Implementing the change
Implementation will require making some tough choices. The competing considerations are revenue sufficiency, economic efficiency and progressivity. ImpIementing change also calls for an orderly transition period, and co-operation with the provinces.
1. Making Tough Choices
The basic problem is ensuring sufficient revenues, social equity, and healthy economic activity. Every extra tax credit either reduces revenues or raises the effective tax burden for everyone.
Helping those with special needs is important, but it is not often best achieved through the tax system. The best way to help most low-income Canadians, whatever their other circumstances, is to remove as many of them from the tax rolls as possible. Within the context of revenue neutrality, the size of the basic tax credit varies with the tax rate. Provided the tax rate is set at a competitive level that would reduce underground activity and generate growth, extra revenues would be generated. It should be a priority to use these revenues, at least in part, to provide more help for low-income Canadians by increasing the basic tax credit.
However, some special needs, currently addressed through the tax system, might need more direct support if eliminated.
A Seniors Tax Credit?
We believe it is better to target low income seniors (as well as other low-income Canadians) by having the largest basic tax credit possible. Many seniors have voiced their worry about the future of their grandchildren and would rather see resources going toward reducing child poverty than to a universal tax credit for seniors. The government has already recognized this and the 1994 budget effectively eliminated the age tax credit for high income seniors, phasing it out for seniors with income over $25,921.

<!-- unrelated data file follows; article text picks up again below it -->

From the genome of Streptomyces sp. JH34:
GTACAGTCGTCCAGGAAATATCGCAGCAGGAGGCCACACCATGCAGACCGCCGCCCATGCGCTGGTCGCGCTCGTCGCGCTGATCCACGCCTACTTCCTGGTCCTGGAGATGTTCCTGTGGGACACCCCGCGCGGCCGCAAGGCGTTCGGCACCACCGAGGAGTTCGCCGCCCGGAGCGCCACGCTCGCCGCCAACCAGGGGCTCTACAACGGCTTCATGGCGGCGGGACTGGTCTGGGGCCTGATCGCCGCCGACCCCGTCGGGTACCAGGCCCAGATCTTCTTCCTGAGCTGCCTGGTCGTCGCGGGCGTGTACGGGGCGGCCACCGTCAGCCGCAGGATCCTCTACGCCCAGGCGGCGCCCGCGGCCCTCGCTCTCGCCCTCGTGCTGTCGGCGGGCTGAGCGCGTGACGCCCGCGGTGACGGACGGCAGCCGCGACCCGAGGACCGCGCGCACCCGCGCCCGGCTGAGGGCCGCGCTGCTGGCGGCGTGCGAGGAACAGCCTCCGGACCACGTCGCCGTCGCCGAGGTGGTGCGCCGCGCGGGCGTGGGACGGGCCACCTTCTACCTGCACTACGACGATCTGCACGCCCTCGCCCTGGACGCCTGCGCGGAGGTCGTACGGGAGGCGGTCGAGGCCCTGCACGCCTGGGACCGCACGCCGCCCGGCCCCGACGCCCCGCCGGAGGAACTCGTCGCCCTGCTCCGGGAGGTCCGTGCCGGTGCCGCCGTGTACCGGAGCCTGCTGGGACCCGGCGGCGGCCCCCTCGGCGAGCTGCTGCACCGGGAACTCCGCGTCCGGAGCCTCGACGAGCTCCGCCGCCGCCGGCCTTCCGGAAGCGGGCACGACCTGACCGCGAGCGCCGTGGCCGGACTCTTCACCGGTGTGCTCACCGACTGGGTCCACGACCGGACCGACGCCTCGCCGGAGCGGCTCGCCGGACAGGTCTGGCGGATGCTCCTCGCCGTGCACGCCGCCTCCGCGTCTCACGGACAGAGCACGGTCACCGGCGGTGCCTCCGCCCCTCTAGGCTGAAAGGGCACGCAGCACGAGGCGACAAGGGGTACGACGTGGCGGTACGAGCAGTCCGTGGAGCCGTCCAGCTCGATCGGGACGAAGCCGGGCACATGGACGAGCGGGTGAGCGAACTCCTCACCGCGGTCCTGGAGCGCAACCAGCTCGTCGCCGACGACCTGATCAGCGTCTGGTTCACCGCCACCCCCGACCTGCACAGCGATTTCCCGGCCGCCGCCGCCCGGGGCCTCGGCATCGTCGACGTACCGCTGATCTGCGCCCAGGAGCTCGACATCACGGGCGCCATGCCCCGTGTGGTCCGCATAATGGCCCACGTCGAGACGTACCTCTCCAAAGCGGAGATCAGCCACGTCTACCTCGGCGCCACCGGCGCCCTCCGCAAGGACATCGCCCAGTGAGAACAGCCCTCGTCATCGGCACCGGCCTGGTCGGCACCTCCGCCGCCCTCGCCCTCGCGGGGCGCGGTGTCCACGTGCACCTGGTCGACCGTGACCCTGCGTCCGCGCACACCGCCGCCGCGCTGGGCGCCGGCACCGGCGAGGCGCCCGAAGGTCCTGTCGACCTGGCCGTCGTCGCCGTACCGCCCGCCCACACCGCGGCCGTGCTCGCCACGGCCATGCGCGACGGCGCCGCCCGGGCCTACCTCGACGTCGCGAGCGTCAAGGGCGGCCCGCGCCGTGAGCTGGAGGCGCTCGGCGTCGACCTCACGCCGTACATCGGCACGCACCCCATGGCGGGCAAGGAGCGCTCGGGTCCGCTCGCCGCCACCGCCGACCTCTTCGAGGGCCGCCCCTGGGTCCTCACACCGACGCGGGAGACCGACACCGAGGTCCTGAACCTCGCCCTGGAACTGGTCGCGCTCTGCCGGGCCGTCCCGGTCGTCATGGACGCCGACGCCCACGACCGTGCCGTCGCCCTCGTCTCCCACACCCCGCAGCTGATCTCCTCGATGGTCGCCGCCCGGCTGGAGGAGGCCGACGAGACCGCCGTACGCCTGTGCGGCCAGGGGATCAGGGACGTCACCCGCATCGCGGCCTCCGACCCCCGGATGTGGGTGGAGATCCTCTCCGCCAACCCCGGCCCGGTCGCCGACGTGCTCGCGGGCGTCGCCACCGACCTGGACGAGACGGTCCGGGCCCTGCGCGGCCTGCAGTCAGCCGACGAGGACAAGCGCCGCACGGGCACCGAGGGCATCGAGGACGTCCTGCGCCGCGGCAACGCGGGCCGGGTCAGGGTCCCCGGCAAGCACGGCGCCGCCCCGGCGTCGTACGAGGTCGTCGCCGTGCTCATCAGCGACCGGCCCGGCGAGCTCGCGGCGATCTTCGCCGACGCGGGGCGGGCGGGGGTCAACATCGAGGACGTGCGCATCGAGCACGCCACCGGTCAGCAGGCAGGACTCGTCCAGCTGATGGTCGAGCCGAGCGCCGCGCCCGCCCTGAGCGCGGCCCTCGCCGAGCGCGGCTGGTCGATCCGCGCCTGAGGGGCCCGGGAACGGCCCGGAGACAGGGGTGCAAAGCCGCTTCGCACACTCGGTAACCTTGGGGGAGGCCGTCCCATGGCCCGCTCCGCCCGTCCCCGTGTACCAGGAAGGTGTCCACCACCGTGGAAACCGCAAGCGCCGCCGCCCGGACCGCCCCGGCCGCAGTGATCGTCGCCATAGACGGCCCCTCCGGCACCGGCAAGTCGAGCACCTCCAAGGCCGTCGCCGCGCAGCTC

A Child Care Tax Credit?
The Single Tax system has increased the amount allowed for the child benefit payment. It was felt that it was better to use all available funds to increase the child benefit payment and have the tax system remain neutral in decisions about family economic activity. If low-income Canadians need extra help with child care costs, this must be factored into any reforms of the social welfare system.
Spousal/Equivalent Tax Credit?
The absence of these credits would have a financial impact for various families in relation to the status quo. But it also has the effect of bringing tax neutrality to family economic decisions. Low-income single parents who need extra help should be provided with this directly, rather than through tax breaks that are universal and not targeted to those most in need.
Attendant Care Tax Credit?
The disabled tax credit under the Single Tax Proposal recognizes that disabled Canadians incur much higher costs than non-disabled Canadians in living an independent and productive life. Is the Single Tax Disabled tax credit (which is included always at 50% of the basic tax credit) considered sufficient? If not, can this need be better served outside the tax system?
Manufacturing/Processing Tax Credit?
The Single Tax at a 20% rate would not pose a significant problem in relation to the status quo treatment of manufacturing, but at a higher rate this would be more of a problem, and the fast write-off of assets is also an outstanding item to be considered.
Research and Development Tax Credit?
Does the Single Tax rate reduction offset the special treatment of R&D under the status quo? An important consideration here in relation to special treatment is the question of how many companies undertake R&D in Canada and claim the tax credit, but go on to manufacture elsewhere.
Regional/Sectoral Tax Credits?
Will the Single Tax rate make up for the current special treatment of regions and industry sectors under the status quo? If not, special needs should be dealt with outside the tax system by enhanced regional or industrial programs.
The Treatment of Capital Assets